Problem is, it doesn't seem entirely consistent: certainly not enough to be predictable. On some tighter turns, where I was readying myself to take over the steering, ActiveGlide didn't end up calling upon me. In other, seemingly far less challenging corners, I was surprised to find the system was preparing to deactivate. 

It's not something I've observed in my multiple experiences with Super Cruise, and it definitely undermines some of your trust — and your degree of relaxation — with ActiveGlide. Knowing you'll need to be involved in more aggressive turns is one thing, but the uncertainty means you're always second-guessing just how adept the system will be. It kept me on my toes and attentive, yes, but I'm not sure it was any more relaxing overall than simply driving myself would've been.

A UI that still needs work

Adding to that is the way ActiveGlide is presented in the instrument cluster and head-up display. Super Cruise has a dedicated light bar embedded in the steering wheel, which flashes different colors according to the various stages of the system's operations. Lincoln, however, uses graphics, icons, and colorful highlights in the Navigator's regular instrument cluster instead, and I think it could be making better use of them.

Central is a graphic of the SUV, surrounded by a blue halo. It doesn't, though, give you a live readout of what vehicles ActiveGlide's sensors have identified around the Navigator, unlike Tesla's Autopilot and its dynamic interface. The indicator for ActiveGlide being operational is a smaller steering wheel graphic, offset to the side.

Potentially confusingly, Lincoln refers to both its hands-on and its hands-off systems under the ActiveGlide brand. For the former, the small wheel graphic has two hands gripping it; for the latter, the hands are gone and there's a tiny "Hands-Free" legend above it. There were times, as I peered at the display trying to make sure which system was in play, when ActiveGlide started complaining that I was paying insufficient attention to the road ahead.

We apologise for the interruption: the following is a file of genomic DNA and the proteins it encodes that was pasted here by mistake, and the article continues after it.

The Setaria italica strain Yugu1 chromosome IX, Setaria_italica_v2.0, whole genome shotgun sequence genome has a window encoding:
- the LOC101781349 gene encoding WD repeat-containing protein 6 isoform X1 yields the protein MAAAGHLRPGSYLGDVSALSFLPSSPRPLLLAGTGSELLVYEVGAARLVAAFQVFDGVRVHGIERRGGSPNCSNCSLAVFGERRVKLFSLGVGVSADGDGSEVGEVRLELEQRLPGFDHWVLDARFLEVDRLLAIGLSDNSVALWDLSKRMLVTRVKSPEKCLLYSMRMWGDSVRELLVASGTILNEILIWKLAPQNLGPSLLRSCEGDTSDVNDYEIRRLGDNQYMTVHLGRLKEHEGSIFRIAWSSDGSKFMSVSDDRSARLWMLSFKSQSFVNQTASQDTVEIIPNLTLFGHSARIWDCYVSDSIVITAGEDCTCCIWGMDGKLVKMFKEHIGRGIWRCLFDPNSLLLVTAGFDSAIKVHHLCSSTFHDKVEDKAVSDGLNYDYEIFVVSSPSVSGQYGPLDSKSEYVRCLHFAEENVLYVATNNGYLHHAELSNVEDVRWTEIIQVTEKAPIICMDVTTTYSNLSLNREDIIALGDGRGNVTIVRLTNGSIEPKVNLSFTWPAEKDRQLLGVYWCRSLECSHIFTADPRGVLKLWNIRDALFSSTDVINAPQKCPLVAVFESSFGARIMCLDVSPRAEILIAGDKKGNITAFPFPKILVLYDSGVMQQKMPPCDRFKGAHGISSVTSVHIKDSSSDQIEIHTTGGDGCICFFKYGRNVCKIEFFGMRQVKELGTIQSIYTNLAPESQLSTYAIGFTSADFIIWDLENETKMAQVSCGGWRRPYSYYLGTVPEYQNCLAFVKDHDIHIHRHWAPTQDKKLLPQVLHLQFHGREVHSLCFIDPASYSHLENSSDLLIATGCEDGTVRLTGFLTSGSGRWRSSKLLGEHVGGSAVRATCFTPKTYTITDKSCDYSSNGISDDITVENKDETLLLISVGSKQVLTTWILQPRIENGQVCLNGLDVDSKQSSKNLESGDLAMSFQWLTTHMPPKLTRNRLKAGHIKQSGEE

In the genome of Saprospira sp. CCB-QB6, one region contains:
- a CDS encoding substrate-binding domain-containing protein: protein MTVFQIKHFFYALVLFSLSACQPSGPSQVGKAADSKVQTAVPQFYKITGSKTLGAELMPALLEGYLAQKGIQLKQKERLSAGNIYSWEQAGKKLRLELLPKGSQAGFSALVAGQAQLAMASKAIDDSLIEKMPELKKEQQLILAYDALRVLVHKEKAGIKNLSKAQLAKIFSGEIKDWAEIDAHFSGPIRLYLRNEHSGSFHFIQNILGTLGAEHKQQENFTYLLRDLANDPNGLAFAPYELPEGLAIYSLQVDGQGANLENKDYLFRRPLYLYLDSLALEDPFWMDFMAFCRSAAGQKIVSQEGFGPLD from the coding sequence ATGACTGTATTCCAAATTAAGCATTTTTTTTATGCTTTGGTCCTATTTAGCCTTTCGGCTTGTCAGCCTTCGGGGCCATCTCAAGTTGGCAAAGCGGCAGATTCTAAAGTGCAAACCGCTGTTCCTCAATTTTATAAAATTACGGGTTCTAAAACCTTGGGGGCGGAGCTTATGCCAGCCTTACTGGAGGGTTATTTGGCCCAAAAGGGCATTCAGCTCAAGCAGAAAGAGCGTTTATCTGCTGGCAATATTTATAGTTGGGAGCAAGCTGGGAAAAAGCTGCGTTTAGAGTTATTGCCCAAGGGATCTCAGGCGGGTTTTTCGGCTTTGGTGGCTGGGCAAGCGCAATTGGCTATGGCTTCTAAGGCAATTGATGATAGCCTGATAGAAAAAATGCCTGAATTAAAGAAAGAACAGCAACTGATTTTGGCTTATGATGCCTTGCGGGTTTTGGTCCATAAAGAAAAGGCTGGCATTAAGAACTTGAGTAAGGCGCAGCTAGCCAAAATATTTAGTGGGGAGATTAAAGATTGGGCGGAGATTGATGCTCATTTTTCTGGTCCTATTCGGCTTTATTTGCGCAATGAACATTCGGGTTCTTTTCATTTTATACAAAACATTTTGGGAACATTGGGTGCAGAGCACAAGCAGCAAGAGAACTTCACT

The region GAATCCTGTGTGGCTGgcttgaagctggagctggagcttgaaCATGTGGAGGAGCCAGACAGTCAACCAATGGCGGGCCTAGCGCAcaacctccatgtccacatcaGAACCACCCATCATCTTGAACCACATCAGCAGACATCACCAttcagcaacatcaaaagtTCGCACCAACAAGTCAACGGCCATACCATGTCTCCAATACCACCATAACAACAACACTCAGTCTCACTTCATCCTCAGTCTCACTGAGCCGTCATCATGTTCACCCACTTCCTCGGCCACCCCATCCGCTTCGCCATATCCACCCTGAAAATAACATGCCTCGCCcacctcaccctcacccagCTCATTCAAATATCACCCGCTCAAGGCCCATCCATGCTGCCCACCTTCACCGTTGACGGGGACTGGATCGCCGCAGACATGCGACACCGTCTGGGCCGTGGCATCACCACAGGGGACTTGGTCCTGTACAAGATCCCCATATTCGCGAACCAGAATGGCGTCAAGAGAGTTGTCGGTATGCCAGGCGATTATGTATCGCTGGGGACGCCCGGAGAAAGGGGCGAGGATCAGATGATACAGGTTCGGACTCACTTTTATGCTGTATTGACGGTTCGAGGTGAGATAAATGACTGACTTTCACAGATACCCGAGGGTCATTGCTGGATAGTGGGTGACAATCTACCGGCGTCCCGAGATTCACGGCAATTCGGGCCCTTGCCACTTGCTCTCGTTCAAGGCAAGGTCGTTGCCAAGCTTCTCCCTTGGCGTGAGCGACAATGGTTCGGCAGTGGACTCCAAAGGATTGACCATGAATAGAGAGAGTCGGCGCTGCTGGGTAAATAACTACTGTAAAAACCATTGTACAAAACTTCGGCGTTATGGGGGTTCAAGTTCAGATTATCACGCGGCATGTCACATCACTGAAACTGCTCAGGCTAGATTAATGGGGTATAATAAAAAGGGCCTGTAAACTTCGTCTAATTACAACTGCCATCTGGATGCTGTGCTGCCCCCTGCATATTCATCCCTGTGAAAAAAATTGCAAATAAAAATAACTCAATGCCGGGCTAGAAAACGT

It feels like Lincoln could safely flip those car and steering wheel graphics around, and make the latter much larger and easier to understand at a glance. I'd not argue with a broader range of beeps and tones to communicate system status, either, as there were moments where I was being called on to resume control but that wasn't immediately obvious.

A good start, with room for OTA improvement

The good news is that, for the most part, Ford and Lincoln could address a lot of this uncertainty with software updates. ActiveGlide and BlueCruise are part of the automaker's OTA-capable system, with the potential for upgrades, tweaks, and new features being added remotely. 

We've seen GM make use of its similar system, adding new Super Cruise features and massaging behaviors like lane-positioning. That's something else that ActiveGlide could do with having adjusted, as I realized when a car in the lane beside me swung wide because the beefy Navigator was uncomfortably close to the white lines. Hopefully Ford and Lincoln will also eventually use it to deliver things like automatic lane-changes, which Super Cruise and Autopilot can do, but BlueCruise and ActiveGlide currently cannot.

Beyond that, the automaker isn't talking about further steps toward expanding the system. Building out the mapping network of divided highways is one thing, but we've seen big promises from General Motors about its next-generation Ultra Cruise system. That will apparently be able to not only operate on highways, but eventually 95-percent of all driving scenarios according to the automaker: that includes "nearly every road including city streets, subdivision streets and paved rural roads," GM promises. The human driver behind the wheel will still need to monitor it, but it would be a huge step forward from Super Cruise today.

I'm of the opinion that true autonomous vehicles are still quite some way out, and I'm not alone in that pessimism. These Level 2 assistance systems aren't so much precursors to driverless cars, as they are — when treated sensibly — limited ways to alleviate stress in certain situations and settings. Used appropriately, I've found they can definitely help there, though the key is communication between vehicle and driver as to who, exactly, is doing what at each moment in time. ActiveCruise certainly has the underpinnings of just such a system, but I feel like Lincoln still has some work to do on making it a more collaborative co-pilot.